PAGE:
This means that you should have a minimum of two other people helping you out... a manager and an assistant coach.

The manager makes sure that the players are called for the practices and the games and that all the equipment is in good order and ready to go.

The assistant coach helps you plan, carry out and evaluate the players, practices and games.

Three heads are better than one and you are ensuring that more people participate and are responsible for the team.

You need to understand the requirements of a coach.

My Basic coaching program is exactly what you need to review here.

Together the coaching staff should learn the rules of the Game.

Now if only I had some drills...oh yeah...
For drills and thrills go to this site - they have some of the best I've seen, and I've seen a lot!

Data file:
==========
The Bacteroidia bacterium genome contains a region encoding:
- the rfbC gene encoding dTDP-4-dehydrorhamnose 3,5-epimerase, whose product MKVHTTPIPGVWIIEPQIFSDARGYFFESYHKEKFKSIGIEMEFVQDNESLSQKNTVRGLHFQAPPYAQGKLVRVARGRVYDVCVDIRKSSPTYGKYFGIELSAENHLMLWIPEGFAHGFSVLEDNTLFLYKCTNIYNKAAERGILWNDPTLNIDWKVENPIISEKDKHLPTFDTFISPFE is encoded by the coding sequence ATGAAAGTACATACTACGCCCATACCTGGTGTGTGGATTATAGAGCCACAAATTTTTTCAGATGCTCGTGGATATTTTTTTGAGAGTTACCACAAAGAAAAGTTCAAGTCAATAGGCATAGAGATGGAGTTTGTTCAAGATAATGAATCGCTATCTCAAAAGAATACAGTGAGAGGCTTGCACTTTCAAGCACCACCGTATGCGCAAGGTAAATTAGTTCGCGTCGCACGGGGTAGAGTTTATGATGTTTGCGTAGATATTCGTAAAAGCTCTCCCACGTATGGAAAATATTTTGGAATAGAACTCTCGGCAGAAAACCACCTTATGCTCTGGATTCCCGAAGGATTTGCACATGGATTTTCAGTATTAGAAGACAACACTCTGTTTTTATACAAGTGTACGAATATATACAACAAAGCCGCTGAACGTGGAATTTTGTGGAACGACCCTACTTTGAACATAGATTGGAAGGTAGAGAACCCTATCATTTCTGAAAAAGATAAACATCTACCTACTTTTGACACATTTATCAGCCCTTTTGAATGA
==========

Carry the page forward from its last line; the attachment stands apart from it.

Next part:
You need all the help you can get 

  • If you are in a large club ask for help from those coaches that have been around for a while. They have a lot of soccer coaching tips. 
  • Don't be afraid to ask for assistance, your team will benefit from additional and a variety of training. Equally important, you will pick up great new tips and methods for your team and yourself...because you know what?? You will get hooked on coaching especially once you hear all the players laughing and having fun. Want to look like a hero? Take the time to sit back and analyze the players (take notes).

Please don't have the "go it alone" attitude because if you get sick things fall apart.